Damage the Walls - Postmortem

Damage the Walls - Postmortem

I'm trying out writing my postmortem here on Itchi.io since I don't feel like Medium is the appropriate place. I don't think anyone else  has much interest in these postmortems - the purpose of them isn't entertainment, but for my own reflection. I'm also curious to try out Itch.io as a writing forum, to see if there are any unexpected benefits.

Now, getting to "Damage the Walls": all-in-all, I'm pretty pleased with the technical experience I gained in Godot physics & leaderboarding, the community interaction, and the fact that I was able to strategically pivot and produce something despite the obstacles that arose. However, I was never pleased with the idea nor proud of the finished product, and I ran into some game-breaking challenges with Godot physics.

What Went Well

Technical Experience

I'm pleased that I was able to get my feet wet with the Godot physics engine for the first time and start learning some of its concepts.

I'm also happy that I was able to implement a leaderboard for the game. SilentWolf made it super easy to set up a leaderboard and integrate it into the game. There were some weird authentication issues that the GDFG community pointed out to me, but for my purposes, I'm okay with it. The authentication issues aren't a dealbreaker for me given the scope of my games, and especially given SilentWolf's responsiveness when I reached out about the issues. And, of course, the fact that SilentWolf is FREE.

Community Interaction

I love that I was able to create community interaction with this game via the leaderboard and get players talking to each other and competing.  It's really cool to see people playing your game, and particularly cool to see people talking about your game.


I was never particularly pleased with the concept for this game, and I'm not exactly pleased with the result. However, I am happy that I was able to produce something despite the challenges I faced. I found that I didn't have the time to work on the game this month that I thought I would have and I could NOT get the Godot physics to do what I wanted it to do. There was weird behavior where, after creating a joint between two or more rigid bodies, the cluster would start rapidly spinning and then "explode", sending the rigid bodies in all directions. I didn't spend a ton of time trying to fix this unexpected behavior (given my time limitations), so I decided to pivot the game and make an RNG/slot machine experience rather than the strategic game I had planned. Again, I'm not actually proud of the game, but I'm proud that I was able to produce something in spite of my challenges.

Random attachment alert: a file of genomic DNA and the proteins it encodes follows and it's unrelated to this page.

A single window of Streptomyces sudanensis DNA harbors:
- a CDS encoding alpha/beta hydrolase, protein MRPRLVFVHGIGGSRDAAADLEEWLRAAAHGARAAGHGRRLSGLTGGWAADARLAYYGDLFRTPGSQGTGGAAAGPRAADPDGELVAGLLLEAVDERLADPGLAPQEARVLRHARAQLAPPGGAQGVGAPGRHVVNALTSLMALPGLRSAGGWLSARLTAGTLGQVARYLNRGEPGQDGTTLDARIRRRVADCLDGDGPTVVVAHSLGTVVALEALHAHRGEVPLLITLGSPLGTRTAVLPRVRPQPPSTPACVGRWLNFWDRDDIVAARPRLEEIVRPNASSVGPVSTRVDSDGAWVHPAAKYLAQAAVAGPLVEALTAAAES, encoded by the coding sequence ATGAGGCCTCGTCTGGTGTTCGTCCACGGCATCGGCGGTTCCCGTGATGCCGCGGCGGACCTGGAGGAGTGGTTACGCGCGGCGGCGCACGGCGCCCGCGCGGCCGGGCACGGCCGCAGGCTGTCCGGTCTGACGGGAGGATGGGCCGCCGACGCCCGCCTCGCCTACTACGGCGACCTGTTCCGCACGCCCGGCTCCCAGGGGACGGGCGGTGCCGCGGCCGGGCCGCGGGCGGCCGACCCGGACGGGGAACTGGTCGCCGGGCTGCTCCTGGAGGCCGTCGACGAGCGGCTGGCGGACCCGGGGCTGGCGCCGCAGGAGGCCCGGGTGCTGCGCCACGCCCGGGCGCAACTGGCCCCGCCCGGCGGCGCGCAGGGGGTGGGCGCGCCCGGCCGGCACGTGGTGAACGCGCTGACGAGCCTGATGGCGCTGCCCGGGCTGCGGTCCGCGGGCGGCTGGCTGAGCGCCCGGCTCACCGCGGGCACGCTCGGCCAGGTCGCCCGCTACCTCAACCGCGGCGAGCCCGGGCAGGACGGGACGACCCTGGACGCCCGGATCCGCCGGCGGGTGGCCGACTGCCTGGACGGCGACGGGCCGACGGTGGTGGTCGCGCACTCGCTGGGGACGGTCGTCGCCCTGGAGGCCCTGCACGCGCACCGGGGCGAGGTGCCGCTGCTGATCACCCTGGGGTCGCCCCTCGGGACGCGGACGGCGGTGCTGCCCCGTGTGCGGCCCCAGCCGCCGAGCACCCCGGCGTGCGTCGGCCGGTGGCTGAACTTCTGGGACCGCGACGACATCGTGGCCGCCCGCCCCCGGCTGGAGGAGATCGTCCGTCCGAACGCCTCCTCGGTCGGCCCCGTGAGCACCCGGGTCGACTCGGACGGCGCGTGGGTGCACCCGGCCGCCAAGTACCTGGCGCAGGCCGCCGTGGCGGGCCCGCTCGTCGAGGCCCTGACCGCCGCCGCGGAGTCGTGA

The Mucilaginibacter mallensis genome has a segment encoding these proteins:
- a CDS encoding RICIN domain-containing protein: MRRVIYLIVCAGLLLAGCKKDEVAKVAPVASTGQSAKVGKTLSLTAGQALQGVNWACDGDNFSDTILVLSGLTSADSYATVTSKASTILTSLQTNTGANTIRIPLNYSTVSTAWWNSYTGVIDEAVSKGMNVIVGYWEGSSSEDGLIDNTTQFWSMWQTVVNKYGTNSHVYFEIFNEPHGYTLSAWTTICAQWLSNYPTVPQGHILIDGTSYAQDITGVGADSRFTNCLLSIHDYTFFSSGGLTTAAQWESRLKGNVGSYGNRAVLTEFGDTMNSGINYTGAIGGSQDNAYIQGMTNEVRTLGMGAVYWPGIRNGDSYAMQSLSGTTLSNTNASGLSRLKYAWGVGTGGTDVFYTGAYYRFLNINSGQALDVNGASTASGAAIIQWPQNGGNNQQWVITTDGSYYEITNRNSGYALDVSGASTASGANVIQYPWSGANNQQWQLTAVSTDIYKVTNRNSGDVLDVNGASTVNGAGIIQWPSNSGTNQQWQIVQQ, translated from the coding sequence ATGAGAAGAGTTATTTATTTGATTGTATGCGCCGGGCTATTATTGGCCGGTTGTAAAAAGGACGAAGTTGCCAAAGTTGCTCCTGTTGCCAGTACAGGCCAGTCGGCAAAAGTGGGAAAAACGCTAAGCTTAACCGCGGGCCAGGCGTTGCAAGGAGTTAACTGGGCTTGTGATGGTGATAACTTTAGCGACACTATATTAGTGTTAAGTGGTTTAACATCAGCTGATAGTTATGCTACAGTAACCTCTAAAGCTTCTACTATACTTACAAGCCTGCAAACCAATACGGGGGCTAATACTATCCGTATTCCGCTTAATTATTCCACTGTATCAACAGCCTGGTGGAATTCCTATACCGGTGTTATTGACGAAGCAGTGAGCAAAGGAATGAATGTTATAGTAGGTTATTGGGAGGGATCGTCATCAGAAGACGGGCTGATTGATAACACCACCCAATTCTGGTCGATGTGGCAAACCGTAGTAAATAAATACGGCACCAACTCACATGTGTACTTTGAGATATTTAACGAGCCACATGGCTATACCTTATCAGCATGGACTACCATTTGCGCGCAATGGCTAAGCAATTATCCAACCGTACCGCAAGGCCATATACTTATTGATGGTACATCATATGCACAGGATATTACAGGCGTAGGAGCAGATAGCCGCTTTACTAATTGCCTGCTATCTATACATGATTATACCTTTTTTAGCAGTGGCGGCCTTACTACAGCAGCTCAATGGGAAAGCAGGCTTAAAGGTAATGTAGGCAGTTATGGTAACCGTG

What Could've Been Better


I never loved the initial idea for the game. I don't think I spent enough time planning and brainstorming. I should've spent more time on this part, and probably should've just created a game that I wanted to create rather than something that fit the jam theme.


I'm honestly a bit concerned about Godot physics going forward. I'd be happy to chalk up the challenges I faced with physics to my inexperience. However, browsing the internet, it sounds like the Godot physics engine can be quite buggy. I'm not ready to write it off just yet, but this leaves me some pause for concern. Luckily, I don't think the types of games I want to make often involve a lot of physics.

Even if Godot has the perfect physics engine, I'm not sure how much I like working with physics. It involves a lot of tweaking the variables to get the feel just so and I didn't find myself enjoying that part of the game development much. We'll see how I feel about it going forward - my lack of enjoyment could have had more to do with not loving the game concept.

Going Forward

  • Move On: I'd normally spend some time addressing feedback and improving the game after the jam. However, I think I just want to lay this one to rest. One suggestion I might follow through on is including particle effects - I believe this is a skill I should learn.
  • Polish: I'd like to develop a refined, polished game with nice menus, art, sound effects, and a generally professional feel. A game jam is probably not the venue for this, but wondering if I can figure out an idea for an extremely small scope game, I could pull this off. Or maybe I don't participate in a game jam next game.
  • More Community Interaction: I really enjoyed the community interaction that resulted from this game and would like to keep that going. A leaderboard is an easy way to do that (and I should give Gerald's Leaderboard API a shot). However, I'd also like to think up alternative ways I could create social interaction in the game (that fit within my technical scope limitations).
  • Flexibility: If I'm struggling to come up with an idea that fits a jam theme and running out of time, I'm going to allow myself to diverge from the theme. From this experience, I think it's more important to create a game I'm excited about rather than challenging myself to get creative with a theme.

UPDATE: Attempted to add particles on collisions. Seems to work in the Android version, but I don't think many browsers support the necessary WebGL functionality - saw the error:

WebGL warning: drawArraysInstanced: Illegal use of buffer at TRANSFORM_FEEDBACK_BUFFER[0] while also bound to <enum 0x8892="">.</enum>

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